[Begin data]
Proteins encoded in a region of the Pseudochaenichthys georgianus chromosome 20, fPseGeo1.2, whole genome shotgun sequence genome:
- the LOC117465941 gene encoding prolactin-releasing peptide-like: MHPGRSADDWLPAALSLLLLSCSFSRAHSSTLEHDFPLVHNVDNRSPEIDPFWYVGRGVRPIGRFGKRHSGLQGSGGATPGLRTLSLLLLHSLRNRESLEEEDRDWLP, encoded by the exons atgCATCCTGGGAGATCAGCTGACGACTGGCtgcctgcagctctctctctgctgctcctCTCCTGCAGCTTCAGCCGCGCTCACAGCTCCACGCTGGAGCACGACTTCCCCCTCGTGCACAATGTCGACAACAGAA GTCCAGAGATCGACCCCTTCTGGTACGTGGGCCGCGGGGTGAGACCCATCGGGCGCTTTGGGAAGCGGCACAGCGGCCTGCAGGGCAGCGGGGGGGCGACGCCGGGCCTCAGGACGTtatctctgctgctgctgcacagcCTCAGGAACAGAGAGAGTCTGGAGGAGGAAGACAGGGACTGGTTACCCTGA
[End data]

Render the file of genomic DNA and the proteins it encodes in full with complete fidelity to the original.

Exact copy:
Proteins encoded in a region of the Pseudochaenichthys georgianus chromosome 20, fPseGeo1.2, whole genome shotgun sequence genome:
- the LOC117465941 gene encoding prolactin-releasing peptide-like: MHPGRSADDWLPAALSLLLLSCSFSRAHSSTLEHDFPLVHNVDNRSPEIDPFWYVGRGVRPIGRFGKRHSGLQGSGGATPGLRTLSLLLLHSLRNRESLEEEDRDWLP, encoded by the exons atgCATCCTGGGAGATCAGCTGACGACTGGCtgcctgcagctctctctctgctgctcctCTCCTGCAGCTTCAGCCGCGCTCACAGCTCCACGCTGGAGCACGACTTCCCCCTCGTGCACAATGTCGACAACAGAA GTCCAGAGATCGACCCCTTCTGGTACGTGGGCCGCGGGGTGAGACCCATCGGGCGCTTTGGGAAGCGGCACAGCGGCCTGCAGGGCAGCGGGGGGGCGACGCCGGGCCTCAGGACGTtatctctgctgctgctgcacagcCTCAGGAACAGAGAGAGTCTGGAGGAGGAAGACAGGGACTGGTTACCCTGA